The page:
Science & AI Development
People I speak to within the broader science community are often shocked that they can understand what’s involved in the development of artificial intelligence (AI) products. Several times, they respond, “You mean like in real science?”
In any field of science, we are taught scientific principles and processes. The research methods which relate to these apply consistency to our search to understand, explain or model the real world on the one hand. And on the other hand, have repeatability as a cornerstone of reporting our results. And AI development? Yes! Shockingly (or not so shockingly), the process for developing an efficacious AI, that meets standards and can be regulated (for example, for use in a medical setting), follows the same route. Why would we bother being rigorous?
Because AI developed with scientific rigour is worth developing further, will be far more likely to make it into the real world, and the efforts of clinician researchers will ultimately be of more value for patient care.
For developing useful algorithms for healthcare, science expects a clear explanation of: the processes used to source the data (e.g. medical images); the ethics and permissions associated with the patient data; and, how the quality and validity of the dataset is assured. But this is also where the expectation of later proving fairness – i.e. lack of bias – in AI development starts being met. A good dataset is one in which statistical and other methods can be applied to examine and explain the biases in the dataset. There should also be a sufficient quantity and quality of data. And anonymisation should not remove access to the metadata. Good science at the start means that the AI that is developed down the line can be shown to be fair.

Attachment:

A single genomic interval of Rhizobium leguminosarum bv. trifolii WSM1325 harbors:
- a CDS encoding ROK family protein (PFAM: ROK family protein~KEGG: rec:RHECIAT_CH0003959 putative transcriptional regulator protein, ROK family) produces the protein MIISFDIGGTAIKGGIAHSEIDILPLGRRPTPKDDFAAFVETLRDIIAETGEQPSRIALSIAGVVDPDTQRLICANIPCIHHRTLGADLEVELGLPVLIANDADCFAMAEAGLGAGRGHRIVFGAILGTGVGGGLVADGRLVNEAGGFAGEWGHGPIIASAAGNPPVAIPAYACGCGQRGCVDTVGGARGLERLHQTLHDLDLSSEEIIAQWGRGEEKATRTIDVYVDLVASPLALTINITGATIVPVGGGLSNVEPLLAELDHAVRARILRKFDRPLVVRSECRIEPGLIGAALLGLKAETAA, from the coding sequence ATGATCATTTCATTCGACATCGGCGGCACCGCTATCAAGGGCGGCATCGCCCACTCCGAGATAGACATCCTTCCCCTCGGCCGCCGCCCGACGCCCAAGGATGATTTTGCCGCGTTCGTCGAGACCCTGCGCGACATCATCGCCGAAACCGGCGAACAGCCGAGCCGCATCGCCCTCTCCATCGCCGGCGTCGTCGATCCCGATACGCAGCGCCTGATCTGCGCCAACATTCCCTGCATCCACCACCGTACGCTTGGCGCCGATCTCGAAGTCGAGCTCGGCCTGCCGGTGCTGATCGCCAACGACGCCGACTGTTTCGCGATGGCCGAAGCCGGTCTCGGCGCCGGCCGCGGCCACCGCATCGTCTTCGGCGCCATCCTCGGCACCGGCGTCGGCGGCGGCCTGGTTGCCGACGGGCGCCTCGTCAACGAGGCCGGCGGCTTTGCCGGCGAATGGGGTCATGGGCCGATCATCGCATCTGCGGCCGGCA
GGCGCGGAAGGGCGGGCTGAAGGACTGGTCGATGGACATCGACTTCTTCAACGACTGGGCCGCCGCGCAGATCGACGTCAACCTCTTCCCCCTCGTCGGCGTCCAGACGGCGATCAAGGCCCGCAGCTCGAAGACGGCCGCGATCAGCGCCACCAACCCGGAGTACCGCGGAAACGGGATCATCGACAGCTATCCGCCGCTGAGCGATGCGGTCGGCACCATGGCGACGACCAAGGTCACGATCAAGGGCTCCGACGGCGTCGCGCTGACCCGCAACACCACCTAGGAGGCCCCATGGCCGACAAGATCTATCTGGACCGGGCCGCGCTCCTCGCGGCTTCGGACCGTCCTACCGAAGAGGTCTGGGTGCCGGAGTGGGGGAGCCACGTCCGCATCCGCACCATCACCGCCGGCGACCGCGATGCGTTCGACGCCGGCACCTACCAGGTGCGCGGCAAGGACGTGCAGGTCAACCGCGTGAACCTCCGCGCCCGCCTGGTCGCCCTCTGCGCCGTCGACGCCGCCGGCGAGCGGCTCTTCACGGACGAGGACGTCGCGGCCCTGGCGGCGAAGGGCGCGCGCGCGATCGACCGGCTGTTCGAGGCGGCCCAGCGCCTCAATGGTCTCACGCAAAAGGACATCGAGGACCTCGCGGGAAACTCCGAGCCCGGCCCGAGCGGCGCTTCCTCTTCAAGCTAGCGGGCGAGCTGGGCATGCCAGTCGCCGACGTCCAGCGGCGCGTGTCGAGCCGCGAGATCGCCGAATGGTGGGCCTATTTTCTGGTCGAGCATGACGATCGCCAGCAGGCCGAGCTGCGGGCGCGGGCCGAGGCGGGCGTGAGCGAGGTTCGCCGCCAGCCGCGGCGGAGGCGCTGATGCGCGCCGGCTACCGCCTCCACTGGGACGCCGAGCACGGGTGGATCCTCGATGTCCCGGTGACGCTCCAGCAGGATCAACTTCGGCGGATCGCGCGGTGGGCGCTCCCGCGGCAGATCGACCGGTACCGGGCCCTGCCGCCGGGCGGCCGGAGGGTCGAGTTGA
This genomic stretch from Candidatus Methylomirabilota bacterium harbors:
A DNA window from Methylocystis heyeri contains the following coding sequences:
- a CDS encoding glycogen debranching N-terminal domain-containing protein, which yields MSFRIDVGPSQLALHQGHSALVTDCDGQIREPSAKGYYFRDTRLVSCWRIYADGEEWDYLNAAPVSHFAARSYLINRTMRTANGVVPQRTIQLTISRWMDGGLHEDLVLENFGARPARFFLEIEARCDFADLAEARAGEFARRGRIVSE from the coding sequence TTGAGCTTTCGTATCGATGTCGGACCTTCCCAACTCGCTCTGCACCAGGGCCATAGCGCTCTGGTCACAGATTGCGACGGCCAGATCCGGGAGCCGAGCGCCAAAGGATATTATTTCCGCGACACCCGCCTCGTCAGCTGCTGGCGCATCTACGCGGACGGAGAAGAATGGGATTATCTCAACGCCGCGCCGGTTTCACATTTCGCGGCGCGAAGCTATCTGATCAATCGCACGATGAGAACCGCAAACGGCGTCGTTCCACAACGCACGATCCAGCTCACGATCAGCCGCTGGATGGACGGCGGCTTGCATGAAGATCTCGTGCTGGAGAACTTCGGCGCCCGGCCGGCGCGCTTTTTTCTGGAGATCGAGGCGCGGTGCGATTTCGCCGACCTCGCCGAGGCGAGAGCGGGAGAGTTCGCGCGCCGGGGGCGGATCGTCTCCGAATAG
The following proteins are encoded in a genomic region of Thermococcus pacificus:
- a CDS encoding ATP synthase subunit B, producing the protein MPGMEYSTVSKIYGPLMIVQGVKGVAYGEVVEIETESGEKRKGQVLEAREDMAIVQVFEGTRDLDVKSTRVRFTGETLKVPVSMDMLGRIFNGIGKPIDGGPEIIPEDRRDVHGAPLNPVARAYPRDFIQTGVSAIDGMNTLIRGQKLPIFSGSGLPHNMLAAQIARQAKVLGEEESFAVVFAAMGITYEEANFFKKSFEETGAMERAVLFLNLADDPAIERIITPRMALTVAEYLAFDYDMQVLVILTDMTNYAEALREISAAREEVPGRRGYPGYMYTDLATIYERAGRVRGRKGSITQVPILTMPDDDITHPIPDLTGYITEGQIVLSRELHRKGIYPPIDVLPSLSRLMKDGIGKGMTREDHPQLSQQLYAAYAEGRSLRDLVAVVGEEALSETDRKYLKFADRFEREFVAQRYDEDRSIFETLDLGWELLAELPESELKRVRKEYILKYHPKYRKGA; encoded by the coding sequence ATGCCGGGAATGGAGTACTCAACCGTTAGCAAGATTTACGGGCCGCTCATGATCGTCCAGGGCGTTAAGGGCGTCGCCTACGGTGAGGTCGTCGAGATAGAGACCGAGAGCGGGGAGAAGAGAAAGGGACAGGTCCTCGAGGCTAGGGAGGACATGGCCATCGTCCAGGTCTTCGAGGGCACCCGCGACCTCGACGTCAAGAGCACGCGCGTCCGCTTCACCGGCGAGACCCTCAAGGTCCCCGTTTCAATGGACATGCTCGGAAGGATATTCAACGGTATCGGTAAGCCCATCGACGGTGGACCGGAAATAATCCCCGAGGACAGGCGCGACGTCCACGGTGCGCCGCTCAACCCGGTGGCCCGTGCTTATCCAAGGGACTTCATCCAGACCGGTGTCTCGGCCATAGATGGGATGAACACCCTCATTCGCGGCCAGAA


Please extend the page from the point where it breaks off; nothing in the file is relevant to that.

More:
Just like in other sciences where the aim is developing products – rather than just researching – the early phases of the machine learning model development must take account of the requirements of their intended patient population. The intended patients for the AI will have the same diseases, however the subgroups will be diverse in multiple ways: by race/ethnicity, income, age, to name a few (FDA, January 2021). Bias – favouritism towards some things, people or groups over others – is a hurdle that has become uniquely important for trustworthy AI development. Bias must be identified and eliminated at the model development phase if the clinician researcher wants to reassure potential investors that harm will not occur down the line from using a biassed AI in decision making.
Not addressing bias early on at the scientific level introduces a barrier to software development funding, and to developing convincing proofs that the tool works everywhere it needs to without favouring one group over another. Therefore, a robust methodological framework for algorithmic development is needed.
Imagine that a team of researchers is building a radically new wound closure… and they lose the list of ingredients while working on this in the lab. The exemplar wound cover can be shown to be self-cauterising – amazingly strong and light! But without the method, nobody can make more and there is no way to assure regulators that there are no problematic ingredients like, for example, latex. And the method of making them cannot be patented.
As you can now see, much of AI development relies upon the same basic processes found in “real” science. This includes that it should respect the principles of reliability, validity and repeatability. That is, the AI developers should be able to hold up their work, describe in detail the data which was used to develop the model, thereby demonstrating the validity and the quality of the AI.